Casino operators in Pennsylvania have reportedly filed a lawsuit over the expanding gaming legislation in the state, that Democratic Governor Tom Wolf signed as part of an effort to fill a budget deficit. The Sands Bethlehem Casino Resort filed suit in the state Supreme Court last month and the operator of Hollywood Casino at Penn National Race Course, filed a federal lawsuit alleging the nascent law will corrode their businesses.
In the lawsuit, Penn National Gaming said that provisions allowing 10 more mini-casinos would cause “significant and unique” harm to its suburban Harrisburg casino. Penn National said that the law, passed in October, effectively allows competing casino owners to use the new mini-casinos to pick off its relatively far-flung customer base, while the protections in the law are far more adequate for the rest of Pennsylvania’s casino owners.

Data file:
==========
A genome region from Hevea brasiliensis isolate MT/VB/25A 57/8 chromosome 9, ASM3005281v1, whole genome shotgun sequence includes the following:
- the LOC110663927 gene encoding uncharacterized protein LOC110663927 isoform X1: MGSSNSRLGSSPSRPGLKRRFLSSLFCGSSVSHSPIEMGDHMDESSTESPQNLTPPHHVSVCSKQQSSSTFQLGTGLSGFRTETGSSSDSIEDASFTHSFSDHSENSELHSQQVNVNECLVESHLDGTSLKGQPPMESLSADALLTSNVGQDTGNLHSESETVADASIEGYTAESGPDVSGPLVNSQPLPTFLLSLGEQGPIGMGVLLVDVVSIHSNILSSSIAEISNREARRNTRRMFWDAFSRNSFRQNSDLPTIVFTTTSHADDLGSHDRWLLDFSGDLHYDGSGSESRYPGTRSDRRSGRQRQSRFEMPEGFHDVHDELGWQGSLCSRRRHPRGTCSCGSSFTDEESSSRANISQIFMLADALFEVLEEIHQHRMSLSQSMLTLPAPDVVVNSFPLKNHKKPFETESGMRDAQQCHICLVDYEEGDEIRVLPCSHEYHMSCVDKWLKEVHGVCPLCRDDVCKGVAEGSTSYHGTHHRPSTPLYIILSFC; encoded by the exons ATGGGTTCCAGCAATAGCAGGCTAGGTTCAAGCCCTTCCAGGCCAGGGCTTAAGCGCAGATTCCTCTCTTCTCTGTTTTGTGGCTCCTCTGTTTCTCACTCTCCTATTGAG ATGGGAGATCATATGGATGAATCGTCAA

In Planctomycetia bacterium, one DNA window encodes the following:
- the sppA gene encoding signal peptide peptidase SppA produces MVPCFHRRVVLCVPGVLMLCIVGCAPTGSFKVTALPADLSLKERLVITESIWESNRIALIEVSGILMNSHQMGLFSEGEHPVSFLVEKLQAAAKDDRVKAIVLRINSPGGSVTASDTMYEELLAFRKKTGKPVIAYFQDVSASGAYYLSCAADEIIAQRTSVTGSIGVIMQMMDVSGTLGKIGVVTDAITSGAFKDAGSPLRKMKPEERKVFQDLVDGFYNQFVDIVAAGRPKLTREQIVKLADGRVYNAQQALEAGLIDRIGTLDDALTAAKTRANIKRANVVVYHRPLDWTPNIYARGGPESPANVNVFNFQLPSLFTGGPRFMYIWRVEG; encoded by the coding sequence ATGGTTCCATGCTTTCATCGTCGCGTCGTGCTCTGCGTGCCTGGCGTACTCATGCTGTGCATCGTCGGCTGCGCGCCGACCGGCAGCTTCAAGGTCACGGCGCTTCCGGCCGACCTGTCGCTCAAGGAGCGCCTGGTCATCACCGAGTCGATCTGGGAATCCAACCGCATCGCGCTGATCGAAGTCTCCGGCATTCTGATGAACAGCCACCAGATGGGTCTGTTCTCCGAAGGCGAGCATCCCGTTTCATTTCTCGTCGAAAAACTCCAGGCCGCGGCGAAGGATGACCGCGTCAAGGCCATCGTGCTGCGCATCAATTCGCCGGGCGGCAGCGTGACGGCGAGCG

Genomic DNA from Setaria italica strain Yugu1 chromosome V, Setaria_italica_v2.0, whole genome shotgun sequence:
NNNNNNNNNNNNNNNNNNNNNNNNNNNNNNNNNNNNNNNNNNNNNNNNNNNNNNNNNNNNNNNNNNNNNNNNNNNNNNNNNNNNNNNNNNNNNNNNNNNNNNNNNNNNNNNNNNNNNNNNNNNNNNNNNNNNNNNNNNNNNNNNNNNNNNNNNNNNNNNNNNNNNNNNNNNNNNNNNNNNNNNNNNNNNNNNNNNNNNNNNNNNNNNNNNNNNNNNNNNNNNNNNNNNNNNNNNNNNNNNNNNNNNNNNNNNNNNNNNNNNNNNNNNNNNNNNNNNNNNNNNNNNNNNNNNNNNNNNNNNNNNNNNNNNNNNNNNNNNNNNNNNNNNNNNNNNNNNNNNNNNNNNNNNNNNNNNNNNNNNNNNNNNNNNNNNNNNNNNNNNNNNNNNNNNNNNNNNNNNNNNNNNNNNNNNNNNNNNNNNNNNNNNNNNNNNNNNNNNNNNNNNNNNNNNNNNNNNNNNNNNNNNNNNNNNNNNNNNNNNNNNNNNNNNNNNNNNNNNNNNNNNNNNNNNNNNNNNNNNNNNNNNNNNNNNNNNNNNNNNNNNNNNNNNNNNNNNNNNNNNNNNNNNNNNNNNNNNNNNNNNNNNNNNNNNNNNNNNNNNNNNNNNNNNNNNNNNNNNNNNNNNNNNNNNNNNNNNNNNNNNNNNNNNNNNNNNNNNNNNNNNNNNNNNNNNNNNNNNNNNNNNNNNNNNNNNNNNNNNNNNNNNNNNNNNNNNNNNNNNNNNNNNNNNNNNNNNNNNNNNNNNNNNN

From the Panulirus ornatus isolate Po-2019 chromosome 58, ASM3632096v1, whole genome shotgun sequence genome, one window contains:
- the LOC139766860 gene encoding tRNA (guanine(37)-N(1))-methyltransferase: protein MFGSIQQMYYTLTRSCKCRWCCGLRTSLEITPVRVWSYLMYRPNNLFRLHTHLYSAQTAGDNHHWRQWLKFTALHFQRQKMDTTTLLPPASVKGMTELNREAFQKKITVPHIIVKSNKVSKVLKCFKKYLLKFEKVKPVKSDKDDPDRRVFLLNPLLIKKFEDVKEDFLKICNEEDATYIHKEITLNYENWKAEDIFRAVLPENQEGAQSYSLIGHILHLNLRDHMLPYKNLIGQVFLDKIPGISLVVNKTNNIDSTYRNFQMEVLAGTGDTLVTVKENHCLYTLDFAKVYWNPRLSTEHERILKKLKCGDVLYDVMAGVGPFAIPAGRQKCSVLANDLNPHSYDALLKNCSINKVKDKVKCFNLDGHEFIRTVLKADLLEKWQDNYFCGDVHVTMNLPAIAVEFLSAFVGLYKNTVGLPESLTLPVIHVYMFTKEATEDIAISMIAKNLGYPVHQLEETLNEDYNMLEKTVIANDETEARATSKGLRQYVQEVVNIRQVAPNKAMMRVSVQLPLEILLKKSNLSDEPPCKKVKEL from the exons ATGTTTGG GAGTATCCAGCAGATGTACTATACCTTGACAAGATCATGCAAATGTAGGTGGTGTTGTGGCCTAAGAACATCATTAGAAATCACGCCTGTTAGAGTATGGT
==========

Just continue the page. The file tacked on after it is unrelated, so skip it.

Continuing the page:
“There was no rational basis for this arbitrary and inequitable treatment of (Penn National), which violated (its) constitutional rights in multiple ways,” the 57-page lawsuit said.
It said the bill violates its constitutional rights to equal protection and due process, as well as Pennsylvania’s constitutional prohibitions over legislation that benefits a particular person or entity.
The bill became law just two months ago with the expectation that the new mini-casino licenses would generate hundreds of millions of dollars for the financially struggling state. Lawmakers also considered additional legislation that allows gambling at trucks stops and airports.
A provision in the legislation allows local municipalities home to a casino to opt out of the expansion, leading to calls around the state by local lawmakers to do just that.